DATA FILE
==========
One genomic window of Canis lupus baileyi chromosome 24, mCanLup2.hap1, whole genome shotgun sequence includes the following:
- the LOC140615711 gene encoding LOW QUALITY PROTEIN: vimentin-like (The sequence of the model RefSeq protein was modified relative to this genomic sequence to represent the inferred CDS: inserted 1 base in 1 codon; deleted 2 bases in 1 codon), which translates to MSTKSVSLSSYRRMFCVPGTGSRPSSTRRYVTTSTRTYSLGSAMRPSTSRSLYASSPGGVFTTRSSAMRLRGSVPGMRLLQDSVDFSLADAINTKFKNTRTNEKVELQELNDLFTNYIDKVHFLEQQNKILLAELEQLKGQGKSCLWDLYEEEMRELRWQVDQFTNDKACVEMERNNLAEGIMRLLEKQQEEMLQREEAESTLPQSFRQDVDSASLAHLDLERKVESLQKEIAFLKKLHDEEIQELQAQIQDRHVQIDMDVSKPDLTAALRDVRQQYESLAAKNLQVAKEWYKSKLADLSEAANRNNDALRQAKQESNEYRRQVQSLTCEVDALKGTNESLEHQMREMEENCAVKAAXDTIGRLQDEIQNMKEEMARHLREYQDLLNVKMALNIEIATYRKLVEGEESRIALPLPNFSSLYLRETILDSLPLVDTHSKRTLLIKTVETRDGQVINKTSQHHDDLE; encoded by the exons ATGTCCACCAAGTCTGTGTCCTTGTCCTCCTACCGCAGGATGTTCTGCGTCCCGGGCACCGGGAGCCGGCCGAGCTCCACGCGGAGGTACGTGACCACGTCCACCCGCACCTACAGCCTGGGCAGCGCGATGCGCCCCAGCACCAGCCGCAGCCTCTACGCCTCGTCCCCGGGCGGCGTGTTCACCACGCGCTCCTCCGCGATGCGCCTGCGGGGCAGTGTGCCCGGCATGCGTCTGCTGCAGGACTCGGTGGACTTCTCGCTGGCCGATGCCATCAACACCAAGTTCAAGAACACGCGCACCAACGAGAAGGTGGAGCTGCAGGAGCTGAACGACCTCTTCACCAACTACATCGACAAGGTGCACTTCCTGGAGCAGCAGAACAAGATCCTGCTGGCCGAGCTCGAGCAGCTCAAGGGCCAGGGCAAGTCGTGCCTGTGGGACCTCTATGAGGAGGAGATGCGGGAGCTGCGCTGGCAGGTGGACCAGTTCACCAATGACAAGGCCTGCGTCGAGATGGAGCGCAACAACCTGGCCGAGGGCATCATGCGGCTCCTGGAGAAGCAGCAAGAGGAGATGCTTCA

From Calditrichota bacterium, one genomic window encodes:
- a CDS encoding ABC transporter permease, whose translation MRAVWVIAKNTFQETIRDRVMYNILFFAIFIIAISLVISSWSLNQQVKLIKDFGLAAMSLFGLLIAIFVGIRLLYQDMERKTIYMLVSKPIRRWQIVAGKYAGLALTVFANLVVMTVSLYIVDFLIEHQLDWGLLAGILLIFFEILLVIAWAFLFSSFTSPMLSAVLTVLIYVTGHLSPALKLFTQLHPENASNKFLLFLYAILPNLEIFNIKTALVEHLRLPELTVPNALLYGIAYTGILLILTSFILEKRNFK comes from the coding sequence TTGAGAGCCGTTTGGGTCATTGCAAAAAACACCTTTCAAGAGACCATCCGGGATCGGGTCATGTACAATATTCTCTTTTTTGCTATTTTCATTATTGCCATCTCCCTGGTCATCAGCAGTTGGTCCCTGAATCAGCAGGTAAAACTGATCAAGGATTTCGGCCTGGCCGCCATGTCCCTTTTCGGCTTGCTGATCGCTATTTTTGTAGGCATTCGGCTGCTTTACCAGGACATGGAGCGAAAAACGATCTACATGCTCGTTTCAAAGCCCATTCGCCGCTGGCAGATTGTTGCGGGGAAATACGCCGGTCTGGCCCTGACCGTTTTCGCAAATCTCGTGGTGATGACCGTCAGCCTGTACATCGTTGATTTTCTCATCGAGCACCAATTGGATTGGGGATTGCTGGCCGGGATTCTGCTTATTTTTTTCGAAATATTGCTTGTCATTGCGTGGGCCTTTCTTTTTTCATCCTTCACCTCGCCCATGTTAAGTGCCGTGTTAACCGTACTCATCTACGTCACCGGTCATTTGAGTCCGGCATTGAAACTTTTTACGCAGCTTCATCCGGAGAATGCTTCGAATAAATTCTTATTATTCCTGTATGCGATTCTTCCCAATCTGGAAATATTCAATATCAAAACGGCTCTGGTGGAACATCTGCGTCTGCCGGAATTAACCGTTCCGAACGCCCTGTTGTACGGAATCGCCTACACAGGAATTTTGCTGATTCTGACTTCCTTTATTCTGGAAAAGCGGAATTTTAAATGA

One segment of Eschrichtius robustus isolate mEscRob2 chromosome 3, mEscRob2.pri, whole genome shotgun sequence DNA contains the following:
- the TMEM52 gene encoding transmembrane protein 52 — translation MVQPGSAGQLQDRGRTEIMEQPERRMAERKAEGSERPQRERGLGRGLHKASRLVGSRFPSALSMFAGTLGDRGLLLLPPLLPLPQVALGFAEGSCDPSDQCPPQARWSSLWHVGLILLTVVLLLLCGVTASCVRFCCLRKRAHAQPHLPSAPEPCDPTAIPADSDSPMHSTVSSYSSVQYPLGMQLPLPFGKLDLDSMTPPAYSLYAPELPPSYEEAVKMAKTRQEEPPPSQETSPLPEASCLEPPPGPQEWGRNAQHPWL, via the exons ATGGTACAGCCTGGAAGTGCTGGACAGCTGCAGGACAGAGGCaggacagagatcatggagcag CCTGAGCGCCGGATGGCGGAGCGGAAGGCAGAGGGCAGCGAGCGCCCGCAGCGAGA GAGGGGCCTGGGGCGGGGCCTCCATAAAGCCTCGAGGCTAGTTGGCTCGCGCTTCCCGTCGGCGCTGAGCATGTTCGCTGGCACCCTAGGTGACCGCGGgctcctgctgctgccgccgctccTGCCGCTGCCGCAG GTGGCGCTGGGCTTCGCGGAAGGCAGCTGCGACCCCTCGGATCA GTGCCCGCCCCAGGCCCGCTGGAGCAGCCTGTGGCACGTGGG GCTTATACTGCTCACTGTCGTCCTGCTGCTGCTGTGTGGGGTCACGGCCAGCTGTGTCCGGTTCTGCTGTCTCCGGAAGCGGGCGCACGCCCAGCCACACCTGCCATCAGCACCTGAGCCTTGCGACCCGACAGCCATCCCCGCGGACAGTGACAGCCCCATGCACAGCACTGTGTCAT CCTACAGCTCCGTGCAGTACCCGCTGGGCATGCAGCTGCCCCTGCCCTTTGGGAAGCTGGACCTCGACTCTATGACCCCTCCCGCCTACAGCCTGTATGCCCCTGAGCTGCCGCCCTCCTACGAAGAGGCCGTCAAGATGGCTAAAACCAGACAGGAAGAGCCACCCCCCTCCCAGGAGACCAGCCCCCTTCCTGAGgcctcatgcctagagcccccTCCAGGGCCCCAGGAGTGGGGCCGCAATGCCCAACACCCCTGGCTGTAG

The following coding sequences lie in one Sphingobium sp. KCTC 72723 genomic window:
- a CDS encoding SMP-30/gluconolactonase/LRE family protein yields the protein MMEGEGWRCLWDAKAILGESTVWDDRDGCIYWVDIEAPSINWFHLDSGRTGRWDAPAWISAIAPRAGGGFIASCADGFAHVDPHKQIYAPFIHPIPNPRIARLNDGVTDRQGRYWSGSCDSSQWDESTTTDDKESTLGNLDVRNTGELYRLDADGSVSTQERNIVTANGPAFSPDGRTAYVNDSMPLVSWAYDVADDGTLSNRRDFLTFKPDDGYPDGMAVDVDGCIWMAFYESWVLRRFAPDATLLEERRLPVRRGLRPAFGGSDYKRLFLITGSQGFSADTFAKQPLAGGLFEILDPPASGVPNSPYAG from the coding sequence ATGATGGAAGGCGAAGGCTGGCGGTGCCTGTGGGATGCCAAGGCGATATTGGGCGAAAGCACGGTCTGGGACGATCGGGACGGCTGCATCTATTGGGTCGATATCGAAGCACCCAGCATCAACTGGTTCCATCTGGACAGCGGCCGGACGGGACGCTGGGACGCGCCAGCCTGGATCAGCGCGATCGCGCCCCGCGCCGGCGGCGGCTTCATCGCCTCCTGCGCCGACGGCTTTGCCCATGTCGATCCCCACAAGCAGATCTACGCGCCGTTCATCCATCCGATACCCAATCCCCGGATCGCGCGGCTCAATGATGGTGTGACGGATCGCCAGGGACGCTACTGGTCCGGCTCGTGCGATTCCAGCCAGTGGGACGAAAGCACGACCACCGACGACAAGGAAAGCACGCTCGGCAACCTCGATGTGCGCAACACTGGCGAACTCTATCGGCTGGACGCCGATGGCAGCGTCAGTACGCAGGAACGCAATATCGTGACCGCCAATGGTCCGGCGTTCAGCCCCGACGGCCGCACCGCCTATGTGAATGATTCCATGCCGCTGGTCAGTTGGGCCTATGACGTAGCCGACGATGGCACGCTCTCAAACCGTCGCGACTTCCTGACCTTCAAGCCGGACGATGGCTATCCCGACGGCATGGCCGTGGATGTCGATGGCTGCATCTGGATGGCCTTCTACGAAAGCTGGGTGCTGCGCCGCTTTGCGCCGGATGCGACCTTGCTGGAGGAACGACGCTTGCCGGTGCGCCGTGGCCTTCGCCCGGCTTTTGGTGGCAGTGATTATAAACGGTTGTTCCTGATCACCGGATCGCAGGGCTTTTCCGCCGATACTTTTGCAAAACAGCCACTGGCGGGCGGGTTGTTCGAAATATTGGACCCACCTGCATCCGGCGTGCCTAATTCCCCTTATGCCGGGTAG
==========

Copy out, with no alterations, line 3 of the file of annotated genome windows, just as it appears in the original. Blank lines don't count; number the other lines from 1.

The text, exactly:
From Calditrichota bacterium, one genomic window encodes: